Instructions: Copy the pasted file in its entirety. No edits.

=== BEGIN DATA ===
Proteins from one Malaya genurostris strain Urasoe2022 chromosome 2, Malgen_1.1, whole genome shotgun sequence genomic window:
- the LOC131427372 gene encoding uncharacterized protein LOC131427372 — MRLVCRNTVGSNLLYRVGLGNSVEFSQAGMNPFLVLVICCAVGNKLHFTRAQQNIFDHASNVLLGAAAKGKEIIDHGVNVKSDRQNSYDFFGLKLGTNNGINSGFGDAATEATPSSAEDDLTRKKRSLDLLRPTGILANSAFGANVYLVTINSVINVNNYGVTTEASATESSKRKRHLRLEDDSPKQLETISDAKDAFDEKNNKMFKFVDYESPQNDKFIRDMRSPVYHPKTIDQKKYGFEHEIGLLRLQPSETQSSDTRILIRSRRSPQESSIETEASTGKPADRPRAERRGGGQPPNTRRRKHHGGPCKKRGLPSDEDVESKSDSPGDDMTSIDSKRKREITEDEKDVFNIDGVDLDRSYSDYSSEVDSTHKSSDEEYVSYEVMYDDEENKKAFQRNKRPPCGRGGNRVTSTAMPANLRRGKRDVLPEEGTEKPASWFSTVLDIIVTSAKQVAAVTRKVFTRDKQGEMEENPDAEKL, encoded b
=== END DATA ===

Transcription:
Proteins from one Malaya genurostris strain Urasoe2022 chromosome 2, Malgen_1.1, whole genome shotgun sequence genomic window:
- the LOC131427372 gene encoding uncharacterized protein LOC131427372 — MRLVCRNTVGSNLLYRVGLGNSVEFSQAGMNPFLVLVICCAVGNKLHFTRAQQNIFDHASNVLLGAAAKGKEIIDHGVNVKSDRQNSYDFFGLKLGTNNGINSGFGDAATEATPSSAEDDLTRKKRSLDLLRPTGILANSAFGANVYLVTINSVINVNNYGVTTEASATESSKRKRHLRLEDDSPKQLETISDAKDAFDEKNNKMFKFVDYESPQNDKFIRDMRSPVYHPKTIDQKKYGFEHEIGLLRLQPSETQSSDTRILIRSRRSPQESSIETEASTGKPADRPRAERRGGGQPPNTRRRKHHGGPCKKRGLPSDEDVESKSDSPGDDMTSIDSKRKREITEDEKDVFNIDGVDLDRSYSDYSSEVDSTHKSSDEEYVSYEVMYDDEENKKAFQRNKRPPCGRGGNRVTSTAMPANLRRGKRDVLPEEGTEKPASWFSTVLDIIVTSAKQVAAVTRKVFTRDKQGEMEENPDAEKL, encoded b